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Guide: Skill Management as a part of your HR People Management Strategy

Blog / February 24, 2022 / with Christoph Drebes
Skill Management

The last two years have brought a lot of change to the HR environment. Topics like skill and competence management as a part of a good people management strategy are emerging. Employees’ competencies of today no longer match the requirements of the future. To avoid the hassle of recruiting overseas, HR managers are now increasingly turning to strategic skills management.

Here’s a guide on how strategic competence and skills management can succeed.



Skill Management refers to the skillset of employees. The HR department uses this tool to deploy employees in the company in a targeted manner according to their skills. Furthermore, the development and training of these skills also play a significant role.
The goal of skill management is to promote each employee’s individual skills and fully utilize them in the best possible position. Hence, it is beneficial for the company’s success and contributes to the satisfaction of the individual employee.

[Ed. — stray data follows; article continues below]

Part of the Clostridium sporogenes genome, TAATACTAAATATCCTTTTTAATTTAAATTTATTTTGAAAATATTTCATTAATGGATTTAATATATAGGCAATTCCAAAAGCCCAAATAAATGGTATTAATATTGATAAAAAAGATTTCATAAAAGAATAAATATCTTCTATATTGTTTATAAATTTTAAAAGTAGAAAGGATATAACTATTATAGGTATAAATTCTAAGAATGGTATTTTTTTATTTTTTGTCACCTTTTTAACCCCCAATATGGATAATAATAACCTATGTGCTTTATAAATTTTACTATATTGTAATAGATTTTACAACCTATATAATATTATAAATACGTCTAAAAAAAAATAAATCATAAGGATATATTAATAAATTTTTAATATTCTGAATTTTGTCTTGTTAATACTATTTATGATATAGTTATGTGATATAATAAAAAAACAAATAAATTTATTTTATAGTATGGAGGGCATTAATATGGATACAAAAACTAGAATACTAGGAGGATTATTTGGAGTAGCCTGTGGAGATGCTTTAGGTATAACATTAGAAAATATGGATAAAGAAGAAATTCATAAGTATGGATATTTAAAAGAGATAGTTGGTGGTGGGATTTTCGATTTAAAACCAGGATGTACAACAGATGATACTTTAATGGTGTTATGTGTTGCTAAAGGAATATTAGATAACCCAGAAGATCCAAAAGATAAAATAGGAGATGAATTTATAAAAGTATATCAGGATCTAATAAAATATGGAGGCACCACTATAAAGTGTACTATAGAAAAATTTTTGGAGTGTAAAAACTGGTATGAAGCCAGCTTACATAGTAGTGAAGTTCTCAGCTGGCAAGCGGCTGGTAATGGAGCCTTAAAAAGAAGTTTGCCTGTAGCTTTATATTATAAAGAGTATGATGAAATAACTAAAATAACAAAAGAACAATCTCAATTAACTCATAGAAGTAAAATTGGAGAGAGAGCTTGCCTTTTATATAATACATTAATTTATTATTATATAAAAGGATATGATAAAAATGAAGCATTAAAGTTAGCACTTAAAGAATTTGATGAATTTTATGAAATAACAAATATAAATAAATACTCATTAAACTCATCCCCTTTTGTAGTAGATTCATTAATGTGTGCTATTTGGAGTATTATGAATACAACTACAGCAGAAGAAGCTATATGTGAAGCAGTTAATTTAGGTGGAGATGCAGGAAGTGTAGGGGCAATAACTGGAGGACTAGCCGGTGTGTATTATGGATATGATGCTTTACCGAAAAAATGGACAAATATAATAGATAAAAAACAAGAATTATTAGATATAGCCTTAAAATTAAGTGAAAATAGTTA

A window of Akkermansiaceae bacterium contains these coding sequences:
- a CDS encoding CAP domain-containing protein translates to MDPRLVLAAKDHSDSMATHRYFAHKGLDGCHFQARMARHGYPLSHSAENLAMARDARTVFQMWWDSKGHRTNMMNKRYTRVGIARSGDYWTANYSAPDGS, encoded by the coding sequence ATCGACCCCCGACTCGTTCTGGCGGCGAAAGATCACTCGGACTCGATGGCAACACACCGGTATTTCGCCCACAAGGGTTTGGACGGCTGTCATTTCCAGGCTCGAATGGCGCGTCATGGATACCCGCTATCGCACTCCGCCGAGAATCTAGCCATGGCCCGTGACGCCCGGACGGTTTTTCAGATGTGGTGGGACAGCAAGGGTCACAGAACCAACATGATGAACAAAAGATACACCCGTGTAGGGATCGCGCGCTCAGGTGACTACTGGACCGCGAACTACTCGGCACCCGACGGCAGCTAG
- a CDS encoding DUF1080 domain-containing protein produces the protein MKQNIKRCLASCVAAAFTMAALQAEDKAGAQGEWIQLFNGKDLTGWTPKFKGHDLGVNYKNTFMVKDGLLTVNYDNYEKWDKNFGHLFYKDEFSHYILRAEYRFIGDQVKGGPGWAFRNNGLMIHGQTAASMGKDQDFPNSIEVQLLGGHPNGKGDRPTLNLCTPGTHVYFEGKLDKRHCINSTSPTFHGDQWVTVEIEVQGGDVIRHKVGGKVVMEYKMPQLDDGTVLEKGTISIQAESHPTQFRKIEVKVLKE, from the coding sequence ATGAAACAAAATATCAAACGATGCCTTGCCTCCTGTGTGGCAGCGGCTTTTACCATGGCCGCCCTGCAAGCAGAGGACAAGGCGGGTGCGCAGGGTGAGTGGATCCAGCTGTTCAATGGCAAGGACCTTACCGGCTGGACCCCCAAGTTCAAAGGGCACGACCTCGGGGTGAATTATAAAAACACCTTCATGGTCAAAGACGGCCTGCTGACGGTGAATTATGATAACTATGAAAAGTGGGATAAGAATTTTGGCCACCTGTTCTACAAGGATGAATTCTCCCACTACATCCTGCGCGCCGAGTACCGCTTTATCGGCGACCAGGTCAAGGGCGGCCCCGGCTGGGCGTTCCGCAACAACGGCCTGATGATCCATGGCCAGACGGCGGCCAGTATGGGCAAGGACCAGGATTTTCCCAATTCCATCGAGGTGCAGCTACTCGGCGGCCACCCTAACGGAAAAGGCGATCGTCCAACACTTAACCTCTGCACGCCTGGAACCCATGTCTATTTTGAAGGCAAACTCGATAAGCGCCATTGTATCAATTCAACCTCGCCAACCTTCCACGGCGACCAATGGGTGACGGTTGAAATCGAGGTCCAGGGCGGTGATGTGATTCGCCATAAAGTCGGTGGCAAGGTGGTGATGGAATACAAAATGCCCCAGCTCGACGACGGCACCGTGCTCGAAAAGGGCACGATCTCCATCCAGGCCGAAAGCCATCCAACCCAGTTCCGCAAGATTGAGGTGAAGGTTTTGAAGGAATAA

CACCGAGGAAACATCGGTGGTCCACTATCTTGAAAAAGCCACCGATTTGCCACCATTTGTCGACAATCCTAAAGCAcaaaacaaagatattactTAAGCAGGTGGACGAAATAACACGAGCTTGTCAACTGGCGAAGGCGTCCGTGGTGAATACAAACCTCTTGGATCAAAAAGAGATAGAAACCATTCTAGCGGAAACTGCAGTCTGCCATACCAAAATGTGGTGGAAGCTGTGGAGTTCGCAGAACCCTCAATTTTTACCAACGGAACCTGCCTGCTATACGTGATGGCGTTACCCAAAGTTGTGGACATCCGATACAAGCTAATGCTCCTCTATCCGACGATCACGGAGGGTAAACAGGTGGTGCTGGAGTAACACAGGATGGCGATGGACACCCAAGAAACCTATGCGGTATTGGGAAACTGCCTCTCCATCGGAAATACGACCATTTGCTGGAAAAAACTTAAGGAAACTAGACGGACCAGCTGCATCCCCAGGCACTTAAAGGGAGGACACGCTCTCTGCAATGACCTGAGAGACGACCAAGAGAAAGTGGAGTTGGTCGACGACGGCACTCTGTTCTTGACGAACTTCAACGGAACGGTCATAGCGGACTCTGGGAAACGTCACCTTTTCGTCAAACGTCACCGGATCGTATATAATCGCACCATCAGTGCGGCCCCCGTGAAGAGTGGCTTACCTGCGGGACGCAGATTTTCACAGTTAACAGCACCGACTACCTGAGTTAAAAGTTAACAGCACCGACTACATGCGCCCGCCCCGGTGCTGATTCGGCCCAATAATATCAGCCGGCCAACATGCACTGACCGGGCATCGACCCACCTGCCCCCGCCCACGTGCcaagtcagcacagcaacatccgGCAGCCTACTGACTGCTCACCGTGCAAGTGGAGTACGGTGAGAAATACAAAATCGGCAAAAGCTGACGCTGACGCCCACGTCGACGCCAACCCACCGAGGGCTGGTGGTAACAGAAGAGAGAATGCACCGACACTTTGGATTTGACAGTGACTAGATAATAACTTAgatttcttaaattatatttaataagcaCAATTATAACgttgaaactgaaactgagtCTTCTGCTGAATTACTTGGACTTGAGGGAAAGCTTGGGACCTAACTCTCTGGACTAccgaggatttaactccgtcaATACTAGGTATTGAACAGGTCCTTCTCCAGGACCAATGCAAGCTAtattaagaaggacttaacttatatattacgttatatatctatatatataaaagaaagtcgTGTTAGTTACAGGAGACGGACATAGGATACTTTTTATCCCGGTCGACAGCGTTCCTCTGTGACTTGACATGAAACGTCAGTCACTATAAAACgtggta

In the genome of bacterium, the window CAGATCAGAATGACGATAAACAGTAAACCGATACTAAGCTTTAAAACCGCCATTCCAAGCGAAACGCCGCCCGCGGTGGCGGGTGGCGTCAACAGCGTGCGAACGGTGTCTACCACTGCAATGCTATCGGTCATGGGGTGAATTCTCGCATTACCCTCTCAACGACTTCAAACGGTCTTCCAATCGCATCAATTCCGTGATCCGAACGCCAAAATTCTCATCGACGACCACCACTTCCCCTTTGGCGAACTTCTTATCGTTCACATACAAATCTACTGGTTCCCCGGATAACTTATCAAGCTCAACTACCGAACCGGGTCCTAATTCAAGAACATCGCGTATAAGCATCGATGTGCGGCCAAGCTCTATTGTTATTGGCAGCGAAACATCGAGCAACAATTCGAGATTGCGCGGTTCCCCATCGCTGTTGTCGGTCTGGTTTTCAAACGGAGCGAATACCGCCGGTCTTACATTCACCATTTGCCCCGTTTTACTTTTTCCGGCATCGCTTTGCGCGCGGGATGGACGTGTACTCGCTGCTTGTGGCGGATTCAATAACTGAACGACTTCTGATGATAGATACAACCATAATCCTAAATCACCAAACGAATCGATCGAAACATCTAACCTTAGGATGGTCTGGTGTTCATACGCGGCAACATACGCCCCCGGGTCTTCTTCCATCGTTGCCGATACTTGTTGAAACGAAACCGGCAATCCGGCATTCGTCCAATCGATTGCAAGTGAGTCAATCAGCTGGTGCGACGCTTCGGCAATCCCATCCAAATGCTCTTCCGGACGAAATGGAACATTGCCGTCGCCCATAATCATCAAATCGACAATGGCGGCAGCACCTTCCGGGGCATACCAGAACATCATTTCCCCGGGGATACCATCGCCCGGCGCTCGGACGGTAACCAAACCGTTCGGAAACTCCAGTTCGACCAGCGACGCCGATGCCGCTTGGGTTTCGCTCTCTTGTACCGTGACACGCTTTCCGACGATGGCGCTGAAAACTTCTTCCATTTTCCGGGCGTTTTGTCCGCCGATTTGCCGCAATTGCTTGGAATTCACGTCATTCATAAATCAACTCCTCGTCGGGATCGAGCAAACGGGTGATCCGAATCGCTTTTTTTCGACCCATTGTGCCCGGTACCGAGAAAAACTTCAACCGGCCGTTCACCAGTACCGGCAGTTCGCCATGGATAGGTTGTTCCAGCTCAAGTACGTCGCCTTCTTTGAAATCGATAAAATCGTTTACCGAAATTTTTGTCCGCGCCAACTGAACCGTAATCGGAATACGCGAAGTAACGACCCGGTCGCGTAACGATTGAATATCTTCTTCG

Definition Skill
The word skill is primarily aimed at employees’ abilities and is often used with the synonym competence.
The distinction is between so-called soft skills and hard skills. Soft skills are social competencies such as the ability to work in a team, communication skills, or personal strengths.
On the other hand, hard skills refer to technical competencies and specialist knowledge and can be measured objectively. In skill management, both of these skill types are important. However, digitization has shifted the focus increasingly toward hard skills over the past year.


Both of these terms sound pretty similar and sometimes describe the same thing. However, the difference lies in the details and is crucial for the strategic planning of human resources.